All-important boot space sits at 458 liters or 16 cubic feet – for the record, under European standards that use different measuring methods, it’s listed by Renault at 579 liters) with the rear bench seat up and increases to 1,690 liters (59.6 cubic-feet) with them folded flat. The added length of the new Koleos pays dividends for rear-seat passengers with a generous amount of leg and headroom. There are also air vents at the rear and a 12-volt socket. Fold down the armrest and there are a pair of cupholders.

Smooth but sluggish

Powering the Renault Koleos Life is a 2.5-liter four-cylinder petrol engine with 126 kW (168 hp) and 226 Nm (162 lb-ft) of torque. That torque figure isn’t particularly impressive for a vehicle of this size and results in sluggish performance off the line. Thankfully, the engine is quiet and paired with a CVT which is exceptionally smooth. In fact, the first thing I noticed about the Koleos when driving it was how nice the CVT is. Under hard acceleration, the revs do sometimes jump up and down as the transmission works out what’s going on but CVTs are all about comfort and that’s exactly what this one provides.

I was also impressed with the brake feel. It is extremely consistent at all speeds and the pedal depresses smoothly and consistently. The SUV doesn’t offer much in the way of steering feel, while it’s also too light. But for the vast majority of buyers, we suspect that’s actually a good thing.

Fuel consumption sits at 8.1-liters per 100 km (20 U.S. mpg) but in our testing, we recorded a touch over 9.0-liters per 100 km.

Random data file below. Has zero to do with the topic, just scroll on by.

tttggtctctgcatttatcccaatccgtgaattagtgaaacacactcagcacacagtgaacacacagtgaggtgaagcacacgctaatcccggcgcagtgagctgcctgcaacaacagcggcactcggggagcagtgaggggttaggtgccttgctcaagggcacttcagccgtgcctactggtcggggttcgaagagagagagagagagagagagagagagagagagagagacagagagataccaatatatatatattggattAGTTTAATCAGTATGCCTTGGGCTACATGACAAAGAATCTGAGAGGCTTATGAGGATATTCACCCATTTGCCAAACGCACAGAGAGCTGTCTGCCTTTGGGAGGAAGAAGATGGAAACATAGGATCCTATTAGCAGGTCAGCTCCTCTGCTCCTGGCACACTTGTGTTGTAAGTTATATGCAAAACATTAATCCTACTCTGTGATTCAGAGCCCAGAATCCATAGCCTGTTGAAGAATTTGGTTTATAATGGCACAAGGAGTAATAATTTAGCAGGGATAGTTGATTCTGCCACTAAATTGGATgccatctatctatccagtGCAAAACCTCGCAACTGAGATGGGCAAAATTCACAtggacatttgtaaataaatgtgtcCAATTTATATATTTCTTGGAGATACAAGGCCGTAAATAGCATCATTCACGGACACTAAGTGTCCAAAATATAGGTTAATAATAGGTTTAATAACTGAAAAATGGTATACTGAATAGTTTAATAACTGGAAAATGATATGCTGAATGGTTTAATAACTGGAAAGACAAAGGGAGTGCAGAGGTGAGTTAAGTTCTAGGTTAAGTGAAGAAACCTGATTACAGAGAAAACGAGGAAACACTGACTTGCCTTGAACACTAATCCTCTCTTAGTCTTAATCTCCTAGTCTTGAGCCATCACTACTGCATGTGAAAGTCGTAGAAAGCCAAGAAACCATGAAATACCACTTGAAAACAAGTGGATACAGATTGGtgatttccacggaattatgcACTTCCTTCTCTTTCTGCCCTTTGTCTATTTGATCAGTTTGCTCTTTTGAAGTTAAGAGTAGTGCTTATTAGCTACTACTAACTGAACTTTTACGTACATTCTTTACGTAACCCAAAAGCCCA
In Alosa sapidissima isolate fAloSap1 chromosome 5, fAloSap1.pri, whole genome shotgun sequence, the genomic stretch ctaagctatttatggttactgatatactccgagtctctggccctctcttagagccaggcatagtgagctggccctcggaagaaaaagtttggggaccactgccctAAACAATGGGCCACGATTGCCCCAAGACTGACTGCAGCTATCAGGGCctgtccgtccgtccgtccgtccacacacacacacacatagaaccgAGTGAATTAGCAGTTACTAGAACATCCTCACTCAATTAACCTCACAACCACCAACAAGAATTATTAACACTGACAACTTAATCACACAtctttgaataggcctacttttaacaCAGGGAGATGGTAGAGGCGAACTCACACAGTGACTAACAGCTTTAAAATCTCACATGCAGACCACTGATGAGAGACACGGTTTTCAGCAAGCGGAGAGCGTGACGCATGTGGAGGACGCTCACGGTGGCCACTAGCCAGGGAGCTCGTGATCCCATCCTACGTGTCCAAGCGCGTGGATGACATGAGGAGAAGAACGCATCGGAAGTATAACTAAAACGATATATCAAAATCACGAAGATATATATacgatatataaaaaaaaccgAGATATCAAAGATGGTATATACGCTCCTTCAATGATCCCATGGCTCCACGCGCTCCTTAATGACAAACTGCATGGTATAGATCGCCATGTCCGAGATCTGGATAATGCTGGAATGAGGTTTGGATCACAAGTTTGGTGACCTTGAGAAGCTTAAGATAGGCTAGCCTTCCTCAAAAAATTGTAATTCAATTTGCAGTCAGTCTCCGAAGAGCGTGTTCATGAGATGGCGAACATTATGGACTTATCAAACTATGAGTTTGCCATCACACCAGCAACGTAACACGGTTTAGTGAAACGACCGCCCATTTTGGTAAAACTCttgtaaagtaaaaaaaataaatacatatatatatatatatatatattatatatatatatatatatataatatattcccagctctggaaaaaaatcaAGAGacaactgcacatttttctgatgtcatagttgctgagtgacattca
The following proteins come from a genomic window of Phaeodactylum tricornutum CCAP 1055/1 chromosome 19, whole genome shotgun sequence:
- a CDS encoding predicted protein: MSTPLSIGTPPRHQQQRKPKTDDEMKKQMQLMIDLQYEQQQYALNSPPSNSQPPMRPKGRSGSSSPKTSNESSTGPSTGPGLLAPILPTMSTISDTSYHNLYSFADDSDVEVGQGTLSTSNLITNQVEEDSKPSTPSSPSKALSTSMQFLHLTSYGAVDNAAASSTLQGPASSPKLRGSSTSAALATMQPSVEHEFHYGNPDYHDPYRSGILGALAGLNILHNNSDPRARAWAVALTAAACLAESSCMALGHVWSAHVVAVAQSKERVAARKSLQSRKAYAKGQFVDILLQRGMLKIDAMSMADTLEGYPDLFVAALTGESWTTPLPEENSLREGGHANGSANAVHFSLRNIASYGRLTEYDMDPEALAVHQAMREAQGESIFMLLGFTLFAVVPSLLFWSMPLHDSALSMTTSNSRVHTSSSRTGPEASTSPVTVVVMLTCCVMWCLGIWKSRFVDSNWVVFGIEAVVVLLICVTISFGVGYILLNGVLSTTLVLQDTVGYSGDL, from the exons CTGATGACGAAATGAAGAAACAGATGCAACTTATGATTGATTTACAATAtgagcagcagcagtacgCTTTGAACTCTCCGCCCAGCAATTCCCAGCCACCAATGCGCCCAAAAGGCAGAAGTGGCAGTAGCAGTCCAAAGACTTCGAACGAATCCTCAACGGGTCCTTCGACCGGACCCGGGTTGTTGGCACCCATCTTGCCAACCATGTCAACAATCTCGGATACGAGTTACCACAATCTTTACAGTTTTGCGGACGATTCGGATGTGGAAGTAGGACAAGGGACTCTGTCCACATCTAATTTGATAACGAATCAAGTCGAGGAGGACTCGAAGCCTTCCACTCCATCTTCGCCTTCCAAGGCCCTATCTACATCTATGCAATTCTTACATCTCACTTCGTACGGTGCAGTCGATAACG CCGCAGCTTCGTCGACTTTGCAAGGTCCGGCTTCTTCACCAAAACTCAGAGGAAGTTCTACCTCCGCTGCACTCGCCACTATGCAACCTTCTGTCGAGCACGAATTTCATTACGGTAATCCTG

Could do with some extra goodies

In terms of standard features, the vehicle is a mixed bag. There is a nice rearview camera as standard but it is lacking satellite navigation, rear parking sensors, and front parking sensors. The Lane departure warning system works well but for the price of our tester, it would have been nice to see a Lane Keeping Assist suite to make highway driving that much more relaxing. A blind-spot monitoring system isn’t present but on the plus side, there are rain-sensing wipers. Keyless entry is something missing which we’d like to see added down the road.

Local buyers looking to pick up a Koleos Life will be pleased to learn that it comes with a five-year, unlimited-kilometer warranty as standard with 12-month service intervals. The first three services are capped at $349 each and up to four years of roadside assist is provided and a nice inclusion to the ownership experience.

Save up and pay the extra for a more premium version

During our week with the Renault, we walked away impressed with how much car you can get for your money nowadays. The Koleos is easily large enough for families with up to three kids and would be pretty good on long journeys thanks to its comfortable ride, spacious rear bench, and reasonable luggage space.

Sure, it is missing some features but for the money, what do you expect? Those looking for some added convenience and safety features should look further up in the range at the Zen, Intens 4×2, Intens 4×4, and Intens Diesel models with prices ranging from $35,490 ($24,782) through to $48,990 ($34,209).

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Images / Brad Anderson